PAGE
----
“Sure you are. Otto?”
“Sure thing, Mr. C. I go harness Petunia. You and John Smith put these on.” He handed us a bundle of clothes and hurried to where his horse was dozing in her stall.
“Mr.Chetwood…. These are women’s clothes!”
“Not only is Otto a process server, but he deals in secondhand goods as well, including clothes.”
“Look, kid. Everyone knows I have a room at Mrs. Eastman’s boarding house. There are more rats and stoolies around there waiting to get their mitts on me than you can shake a stick at!”
“Then why go there?”
“Because right now…. Never mind. Just take my word for it.”
“Oke, Mr. Chetwood.” I owed him.
He stared at me for a long minute. “All right, kid, this is what the story is. Captain Johansen is waiting to sail on the tide, and as soon as it’s safe, he’ll send someone to let me know.”
“And you’ll be away.”
I nodded. “We’d better get changed.”
“That’s all you have to say?”
“I guess. I wish….”
I shook my head. There was no use telling him I wished I could go with him.
We rolled up our trouser legs and scrambled into the shabby dresses a serving woman must have discarded. They were probably a dozen years out of fashion, but that didn’t matter to someone who washed dishes and scrubbed windows and floors.
Mr. Chetwood stuffed his hat in the waistband of his long skirt. It was a good thing some of the poorer women had no choice but to wear men’s overcoats. We wouldn’t look tooout of place.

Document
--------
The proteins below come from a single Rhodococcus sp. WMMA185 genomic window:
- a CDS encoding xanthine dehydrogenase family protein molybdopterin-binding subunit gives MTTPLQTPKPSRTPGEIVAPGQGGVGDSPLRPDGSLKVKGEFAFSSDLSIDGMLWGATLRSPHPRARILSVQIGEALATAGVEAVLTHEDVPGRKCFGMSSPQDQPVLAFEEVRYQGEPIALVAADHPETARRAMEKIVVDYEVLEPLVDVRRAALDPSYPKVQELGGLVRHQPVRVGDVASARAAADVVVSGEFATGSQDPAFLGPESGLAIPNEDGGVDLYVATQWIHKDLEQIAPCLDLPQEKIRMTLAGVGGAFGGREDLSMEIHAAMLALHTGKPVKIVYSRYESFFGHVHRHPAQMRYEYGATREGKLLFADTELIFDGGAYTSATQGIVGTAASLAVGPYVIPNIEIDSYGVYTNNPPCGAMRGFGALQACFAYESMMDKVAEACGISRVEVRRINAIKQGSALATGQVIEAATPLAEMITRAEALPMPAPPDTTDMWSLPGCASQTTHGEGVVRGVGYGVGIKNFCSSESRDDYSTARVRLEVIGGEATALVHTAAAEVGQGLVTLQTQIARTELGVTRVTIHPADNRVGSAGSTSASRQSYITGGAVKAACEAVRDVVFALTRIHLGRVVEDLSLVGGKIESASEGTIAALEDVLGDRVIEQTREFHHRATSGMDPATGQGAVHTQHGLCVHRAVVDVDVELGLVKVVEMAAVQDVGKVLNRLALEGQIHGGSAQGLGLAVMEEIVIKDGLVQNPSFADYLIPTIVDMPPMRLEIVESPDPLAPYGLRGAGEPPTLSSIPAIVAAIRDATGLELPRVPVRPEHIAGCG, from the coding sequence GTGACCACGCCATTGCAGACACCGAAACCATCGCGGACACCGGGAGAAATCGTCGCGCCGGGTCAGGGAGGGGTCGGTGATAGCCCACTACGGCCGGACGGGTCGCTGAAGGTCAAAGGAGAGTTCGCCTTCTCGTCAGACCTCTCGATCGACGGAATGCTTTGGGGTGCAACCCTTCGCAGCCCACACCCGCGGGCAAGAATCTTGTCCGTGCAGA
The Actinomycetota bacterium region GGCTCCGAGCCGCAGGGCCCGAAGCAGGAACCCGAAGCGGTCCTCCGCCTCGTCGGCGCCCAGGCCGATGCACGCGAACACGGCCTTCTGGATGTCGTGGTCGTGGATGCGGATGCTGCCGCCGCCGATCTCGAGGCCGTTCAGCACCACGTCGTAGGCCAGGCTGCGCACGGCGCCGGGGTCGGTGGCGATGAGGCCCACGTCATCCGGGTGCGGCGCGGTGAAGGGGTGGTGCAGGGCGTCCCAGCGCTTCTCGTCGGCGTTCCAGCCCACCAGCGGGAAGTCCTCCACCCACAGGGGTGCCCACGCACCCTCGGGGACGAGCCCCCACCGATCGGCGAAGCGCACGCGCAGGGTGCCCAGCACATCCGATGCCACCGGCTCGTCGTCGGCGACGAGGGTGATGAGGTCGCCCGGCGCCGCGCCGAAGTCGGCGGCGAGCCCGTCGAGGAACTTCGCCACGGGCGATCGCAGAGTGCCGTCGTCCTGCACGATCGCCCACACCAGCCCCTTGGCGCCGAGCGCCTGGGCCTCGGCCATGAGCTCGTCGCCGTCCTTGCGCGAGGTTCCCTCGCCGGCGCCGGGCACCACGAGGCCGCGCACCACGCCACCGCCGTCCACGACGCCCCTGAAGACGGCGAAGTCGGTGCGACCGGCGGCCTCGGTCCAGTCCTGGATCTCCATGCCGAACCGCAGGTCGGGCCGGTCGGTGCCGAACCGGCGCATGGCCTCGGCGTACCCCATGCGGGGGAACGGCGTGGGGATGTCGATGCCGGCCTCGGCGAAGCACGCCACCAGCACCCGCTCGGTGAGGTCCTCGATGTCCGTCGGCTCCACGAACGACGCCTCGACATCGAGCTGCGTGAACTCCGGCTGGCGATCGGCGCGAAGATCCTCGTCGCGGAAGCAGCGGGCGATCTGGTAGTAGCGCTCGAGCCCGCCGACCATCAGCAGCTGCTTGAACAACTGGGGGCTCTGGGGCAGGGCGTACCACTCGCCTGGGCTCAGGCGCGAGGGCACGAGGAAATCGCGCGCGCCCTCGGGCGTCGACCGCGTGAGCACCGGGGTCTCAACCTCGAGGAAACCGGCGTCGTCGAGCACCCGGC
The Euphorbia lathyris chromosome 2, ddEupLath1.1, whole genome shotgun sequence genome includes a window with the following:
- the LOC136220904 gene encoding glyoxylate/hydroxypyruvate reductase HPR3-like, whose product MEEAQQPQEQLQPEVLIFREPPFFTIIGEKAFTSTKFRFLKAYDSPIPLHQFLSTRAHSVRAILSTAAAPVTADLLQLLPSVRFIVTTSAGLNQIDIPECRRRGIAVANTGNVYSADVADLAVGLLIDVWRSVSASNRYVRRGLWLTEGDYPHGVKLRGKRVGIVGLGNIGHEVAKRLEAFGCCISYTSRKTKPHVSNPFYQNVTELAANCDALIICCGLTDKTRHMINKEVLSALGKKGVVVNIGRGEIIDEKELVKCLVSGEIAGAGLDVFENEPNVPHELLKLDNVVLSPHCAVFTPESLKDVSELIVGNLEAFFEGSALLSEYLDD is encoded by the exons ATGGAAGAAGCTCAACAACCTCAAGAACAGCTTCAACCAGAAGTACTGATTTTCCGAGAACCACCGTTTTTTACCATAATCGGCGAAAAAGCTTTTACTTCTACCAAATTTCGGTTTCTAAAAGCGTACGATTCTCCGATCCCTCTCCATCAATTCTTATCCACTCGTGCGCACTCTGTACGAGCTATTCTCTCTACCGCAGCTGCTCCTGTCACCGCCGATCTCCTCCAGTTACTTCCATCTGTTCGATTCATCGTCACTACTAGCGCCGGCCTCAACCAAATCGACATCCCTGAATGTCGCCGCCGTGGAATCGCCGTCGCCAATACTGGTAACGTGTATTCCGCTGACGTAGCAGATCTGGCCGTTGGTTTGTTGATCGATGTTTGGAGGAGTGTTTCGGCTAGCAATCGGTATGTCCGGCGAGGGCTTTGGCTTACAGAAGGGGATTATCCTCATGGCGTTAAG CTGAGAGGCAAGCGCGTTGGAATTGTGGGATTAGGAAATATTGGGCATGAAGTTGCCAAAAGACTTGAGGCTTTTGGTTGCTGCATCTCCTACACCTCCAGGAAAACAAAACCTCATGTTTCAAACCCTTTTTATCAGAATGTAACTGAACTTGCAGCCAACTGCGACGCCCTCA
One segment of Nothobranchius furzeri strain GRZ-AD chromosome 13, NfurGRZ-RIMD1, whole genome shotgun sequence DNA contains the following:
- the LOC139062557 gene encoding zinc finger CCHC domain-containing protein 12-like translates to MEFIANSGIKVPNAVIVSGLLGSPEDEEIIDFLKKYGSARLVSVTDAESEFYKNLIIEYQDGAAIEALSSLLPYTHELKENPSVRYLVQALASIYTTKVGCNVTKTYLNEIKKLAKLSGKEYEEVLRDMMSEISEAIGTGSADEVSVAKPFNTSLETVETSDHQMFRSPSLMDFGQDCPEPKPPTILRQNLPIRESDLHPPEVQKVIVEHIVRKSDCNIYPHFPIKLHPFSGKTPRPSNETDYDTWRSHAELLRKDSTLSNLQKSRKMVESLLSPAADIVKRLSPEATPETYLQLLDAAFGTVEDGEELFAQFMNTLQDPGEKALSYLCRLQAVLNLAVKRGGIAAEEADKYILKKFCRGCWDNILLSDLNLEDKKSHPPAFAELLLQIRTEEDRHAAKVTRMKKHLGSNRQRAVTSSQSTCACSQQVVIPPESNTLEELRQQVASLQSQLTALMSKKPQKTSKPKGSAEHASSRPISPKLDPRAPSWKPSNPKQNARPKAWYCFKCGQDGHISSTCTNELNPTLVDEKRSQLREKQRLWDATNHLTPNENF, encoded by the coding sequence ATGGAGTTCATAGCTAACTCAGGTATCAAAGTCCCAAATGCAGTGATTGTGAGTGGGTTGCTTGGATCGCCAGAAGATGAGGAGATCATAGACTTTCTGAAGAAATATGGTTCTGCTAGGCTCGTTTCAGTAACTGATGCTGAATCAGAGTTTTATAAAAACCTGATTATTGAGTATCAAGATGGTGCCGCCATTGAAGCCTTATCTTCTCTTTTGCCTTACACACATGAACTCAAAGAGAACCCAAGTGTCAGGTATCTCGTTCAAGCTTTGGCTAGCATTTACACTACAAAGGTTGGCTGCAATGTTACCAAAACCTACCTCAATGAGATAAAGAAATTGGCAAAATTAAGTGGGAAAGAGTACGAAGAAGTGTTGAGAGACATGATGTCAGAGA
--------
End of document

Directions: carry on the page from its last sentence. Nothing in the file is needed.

There were a couple of ladies’ hats as well, and if the darkness didn’t conceal our features, the broad brims of the hats would.
“Ready, boys?” Otto led a swaybacked mare pulling a ramshackle cart. “Mr. C., you get down in the back. John Smith, you’re prettier than Mr. C. You sit next to me. You don’t get upset if I put my arm around you?”
“As long as you don’t pinch me!”
“You’d better not get fresh, Otto!” Mr. Chetwood ordered.
Tinnean has been writing since the 3rd grade, where she was inspired to try her hand at epic poetry. Fortunately, that epic poem didn’t survive the passage of time; however, her love of writing not only survived but thrived, and in high school she became a member of the magazine staff, where she contributed a number of stories.
It was with the advent of the family’s second computer – the first intimidated everyone – that her writing took off, enhanced in part by fanfiction, but mostly by the wonder that is copy and paste.
While involved in fandom, she was nominated for both Rerun and Light My Fire Awards. Now she concentrates on her original characters.
A New Yorker at heart, she resides in SW Florida with her husband and two computers.
Ernest Hemingway’s words reflect Tinnean’s devotion to her craft: Once writing has become your major vice and greatest pleasure, only death can stop it.
She can be contacted at firstname.lastname@example.org, and can be found on
Live Journal: http://tinnean.livejournal.com/ and on
If you’d like to sample her earlier works, they can be found at http://www.angelfire.com/fl5/tinnssinns/Welcome1.html